Below, you see the intersection of Linden and Wyoming in downtown Scranton. This is the site of a proposed pocket park.
Below, you see the intersection of Linden and Wyoming in downtown Scranton. This is the site of a proposed pocket park.
Yes, I do appreciate parts of the season, especially the Peace on Earth, Good Will Toward Men thing.
That brings us to decorations. I love looking at Christmas decorations and I have a great time photographing them. I have no skill for, and no desire to decorate myself.
I kid you not. My Christmas decoration consists of unscrewing the white light bulb on the front porch and replacing it with a green one. Fun, festive, and fast.
That brings us to today's topic.
About a year ago, a local chain of hardware stores advertised a bulb that alternates between red and green! Beauty!!!
I visited two stores in this chain. None in stock.
Around Independence Day, the chain advertised a bulb that switches from red, to white, to blue.
Same story. None in stock.
Making things worse, the staff at both stores was full of excuses, and was unfailingly unapologetic.
I'm a letter writer, and I came very close to firing off a missive to management. Hey, if you don't have it, don't advertise it! Plus, stop blaming the "national ad" for the snafu.
It is said the definition of insanity is doing the same thing over and over again, and expecting a different outcome. Call me crazy.
Last week, it was another newspaper circular, and another ad for the elusive color changing bulb.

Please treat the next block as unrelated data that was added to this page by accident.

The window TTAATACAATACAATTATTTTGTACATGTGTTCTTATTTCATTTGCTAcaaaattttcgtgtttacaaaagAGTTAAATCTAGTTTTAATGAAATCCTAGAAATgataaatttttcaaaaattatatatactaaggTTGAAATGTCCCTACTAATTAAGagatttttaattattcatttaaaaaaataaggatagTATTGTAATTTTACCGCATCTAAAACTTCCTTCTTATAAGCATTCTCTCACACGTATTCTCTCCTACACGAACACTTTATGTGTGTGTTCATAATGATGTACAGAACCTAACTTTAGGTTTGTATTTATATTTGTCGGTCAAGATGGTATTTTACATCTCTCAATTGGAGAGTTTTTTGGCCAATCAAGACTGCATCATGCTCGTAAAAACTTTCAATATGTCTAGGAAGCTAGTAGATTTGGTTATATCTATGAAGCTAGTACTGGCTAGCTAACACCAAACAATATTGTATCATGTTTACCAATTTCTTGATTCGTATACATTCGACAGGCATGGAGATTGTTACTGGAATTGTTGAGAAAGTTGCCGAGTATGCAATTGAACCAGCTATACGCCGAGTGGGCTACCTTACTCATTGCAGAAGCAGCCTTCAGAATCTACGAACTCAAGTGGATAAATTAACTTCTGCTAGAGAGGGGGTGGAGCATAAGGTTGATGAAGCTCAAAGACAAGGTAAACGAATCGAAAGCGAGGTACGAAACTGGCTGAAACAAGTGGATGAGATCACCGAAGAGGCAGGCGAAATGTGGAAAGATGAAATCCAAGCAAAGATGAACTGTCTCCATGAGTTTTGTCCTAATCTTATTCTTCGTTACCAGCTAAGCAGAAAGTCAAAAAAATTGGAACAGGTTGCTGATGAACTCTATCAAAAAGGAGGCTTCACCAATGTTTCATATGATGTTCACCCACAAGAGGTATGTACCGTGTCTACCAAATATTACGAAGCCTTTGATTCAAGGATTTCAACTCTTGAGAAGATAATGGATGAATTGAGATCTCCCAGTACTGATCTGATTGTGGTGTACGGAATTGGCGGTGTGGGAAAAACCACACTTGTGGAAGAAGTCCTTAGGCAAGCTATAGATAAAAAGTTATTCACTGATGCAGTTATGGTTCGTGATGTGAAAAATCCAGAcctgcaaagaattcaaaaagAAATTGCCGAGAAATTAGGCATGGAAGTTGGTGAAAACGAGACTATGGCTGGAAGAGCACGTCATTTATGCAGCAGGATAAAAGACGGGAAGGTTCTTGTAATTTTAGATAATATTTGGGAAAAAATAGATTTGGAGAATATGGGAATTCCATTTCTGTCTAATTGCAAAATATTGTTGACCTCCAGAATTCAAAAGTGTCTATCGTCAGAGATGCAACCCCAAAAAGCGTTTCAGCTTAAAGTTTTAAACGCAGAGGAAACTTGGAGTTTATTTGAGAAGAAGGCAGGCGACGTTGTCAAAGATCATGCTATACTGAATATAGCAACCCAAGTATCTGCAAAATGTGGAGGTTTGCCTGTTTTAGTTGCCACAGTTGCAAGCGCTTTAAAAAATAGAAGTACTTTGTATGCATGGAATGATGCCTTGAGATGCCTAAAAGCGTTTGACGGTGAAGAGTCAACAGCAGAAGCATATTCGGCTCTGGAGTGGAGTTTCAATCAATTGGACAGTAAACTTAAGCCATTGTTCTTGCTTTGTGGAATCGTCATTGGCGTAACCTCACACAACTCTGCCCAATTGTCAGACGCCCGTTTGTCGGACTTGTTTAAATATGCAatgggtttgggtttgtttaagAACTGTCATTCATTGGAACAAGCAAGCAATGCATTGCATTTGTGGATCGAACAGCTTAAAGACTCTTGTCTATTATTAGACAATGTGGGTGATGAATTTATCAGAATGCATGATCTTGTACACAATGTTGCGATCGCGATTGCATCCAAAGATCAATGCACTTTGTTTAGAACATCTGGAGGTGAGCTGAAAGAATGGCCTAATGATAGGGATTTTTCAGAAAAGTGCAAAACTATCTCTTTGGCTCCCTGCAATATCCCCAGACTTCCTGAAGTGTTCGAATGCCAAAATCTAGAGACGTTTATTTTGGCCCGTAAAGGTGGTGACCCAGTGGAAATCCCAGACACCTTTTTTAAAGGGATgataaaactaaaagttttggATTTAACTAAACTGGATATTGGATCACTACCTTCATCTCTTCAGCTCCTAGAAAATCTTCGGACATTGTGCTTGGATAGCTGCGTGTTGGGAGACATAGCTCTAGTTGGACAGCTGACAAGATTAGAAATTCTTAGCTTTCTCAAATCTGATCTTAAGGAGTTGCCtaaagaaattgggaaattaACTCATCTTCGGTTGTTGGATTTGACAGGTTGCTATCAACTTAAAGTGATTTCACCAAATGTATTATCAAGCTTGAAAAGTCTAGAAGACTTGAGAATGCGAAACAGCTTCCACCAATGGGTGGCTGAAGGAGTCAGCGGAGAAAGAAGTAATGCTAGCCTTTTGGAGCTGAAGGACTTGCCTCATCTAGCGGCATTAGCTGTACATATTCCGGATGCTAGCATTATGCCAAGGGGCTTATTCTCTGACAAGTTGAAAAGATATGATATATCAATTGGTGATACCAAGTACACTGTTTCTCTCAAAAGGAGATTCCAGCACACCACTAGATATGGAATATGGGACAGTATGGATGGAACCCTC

I stopped in a store, affiliated with the same chain , but owned by a different local company. None.
I went to a store run by the horribly unapologetic people. None.
I resigned myself to another Christmas with the plain green bulb illuminating my front porch and sidewalk. Decorative, but I hoped for more.
Amazon was no help. Ordering one on line, from another supplier, promised delivery AFTER Christmas. Thank you, very much.
I did click on one thing and it said another store in the shoddy and unapologetic chain had some in stock, and I can reserve an order for pick up. I nearly fell out of my chair. Not being greedy, I ordered just a couple and waited an eternity for the confirmation return email. It finally arrived, and I was in the car to secure my treasure, even if this particular store was several miles out of my way.
The confirmation email said I was to visit the store with my order number and picture ID. I arrived, parked, went to the register, told the clerk my name and I was there for my bulbs. They were in a bag and I was out the door in seconds. No order number or ID required, which disappointed me. I didn't anyone snatching my bulbs before I got there.
The bulbs are still in the bag. I'm one of those people who doesn't like to see anything Christmas related before Thanksgiving. I'm a mid December decorator. By the way, I had an orange bulb on the front porch for that late November holiday. For Halloween, I used a blackish purple one.
2021: the year I "aced" Christmas and took decorating up a notch.
Usually, these things obnoxiously stick out like a boil on a baby's bottom.
Here, it fits.
Carbondale has an interesting railroading history. The caboose is a great addition to the downtown.
The locals tell me the tree you see here will be trimmed back a bit, and the caboose will eventually be used as a tourist promotion office, a place where people can stop by to learn about area attractions.
History is preserved and I like it.
I was on Route 6 in the Carbondale area, trying to get some sweeping vistas, when I spied this beauty near the guiderail.
This fall's weather was funky-- very warm for very long, and that impacted the colors. I've seen better years.
This one just looked great.
Be that as it may, Black Friday still an day of excesses-- too much hustle and bustle, noise, confusion, and stress. I choose not to participate.